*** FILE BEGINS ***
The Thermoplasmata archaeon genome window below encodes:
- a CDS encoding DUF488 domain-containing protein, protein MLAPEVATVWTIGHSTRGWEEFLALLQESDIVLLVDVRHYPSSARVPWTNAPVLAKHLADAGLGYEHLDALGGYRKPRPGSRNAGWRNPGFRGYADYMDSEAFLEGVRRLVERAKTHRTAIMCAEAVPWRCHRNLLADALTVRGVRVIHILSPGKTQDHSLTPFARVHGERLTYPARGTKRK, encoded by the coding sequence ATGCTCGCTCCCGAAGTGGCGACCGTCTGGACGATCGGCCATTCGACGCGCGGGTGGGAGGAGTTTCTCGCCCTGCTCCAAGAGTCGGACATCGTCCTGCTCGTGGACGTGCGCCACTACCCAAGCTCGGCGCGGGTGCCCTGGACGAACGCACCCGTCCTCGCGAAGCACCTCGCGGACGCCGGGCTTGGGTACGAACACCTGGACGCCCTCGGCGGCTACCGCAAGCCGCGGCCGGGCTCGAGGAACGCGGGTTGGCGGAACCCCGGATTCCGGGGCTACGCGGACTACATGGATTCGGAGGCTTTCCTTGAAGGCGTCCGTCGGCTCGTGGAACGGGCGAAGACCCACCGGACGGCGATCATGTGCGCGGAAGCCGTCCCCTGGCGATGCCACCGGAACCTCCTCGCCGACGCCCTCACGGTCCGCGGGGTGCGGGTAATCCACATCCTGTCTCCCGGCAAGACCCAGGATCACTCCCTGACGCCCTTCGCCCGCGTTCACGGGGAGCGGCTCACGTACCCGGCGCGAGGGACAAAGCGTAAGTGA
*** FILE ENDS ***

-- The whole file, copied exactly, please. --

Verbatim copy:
The Thermoplasmata archaeon genome window below encodes:
- a CDS encoding DUF488 domain-containing protein, protein MLAPEVATVWTIGHSTRGWEEFLALLQESDIVLLVDVRHYPSSARVPWTNAPVLAKHLADAGLGYEHLDALGGYRKPRPGSRNAGWRNPGFRGYADYMDSEAFLEGVRRLVERAKTHRTAIMCAEAVPWRCHRNLLADALTVRGVRVIHILSPGKTQDHSLTPFARVHGERLTYPARGTKRK, encoded by the coding sequence ATGCTCGCTCCCGAAGTGGCGACCGTCTGGACGATCGGCCATTCGACGCGCGGGTGGGAGGAGTTTCTCGCCCTGCTCCAAGAGTCGGACATCGTCCTGCTCGTGGACGTGCGCCACTACCCAAGCTCGGCGCGGGTGCCCTGGACGAACGCACCCGTCCTCGCGAAGCACCTCGCGGACGCCGGGCTTGGGTACGAACACCTGGACGCCCTCGGCGGCTACCGCAAGCCGCGGCCGGGCTCGAGGAACGCGGGTTGGCGGAACCCCGGATTCCGGGGCTACGCGGACTACATGGATTCGGAGGCTTTCCTTGAAGGCGTCCGTCGGCTCGTGGAACGGGCGAAGACCCACCGGACGGCGATCATGTGCGCGGAAGCCGTCCCCTGGCGATGCCACCGGAACCTCCTCGCCGACGCCCTCACGGTCCGCGGGGTGCGGGTAATCCACATCCTGTCTCCCGGCAAGACCCAGGATCACTCCCTGACGCCCTTCGCCCGCGTTCACGGGGAGCGGCTCACGTACCCGGCGCGAGGGACAAAGCGTAAGTGA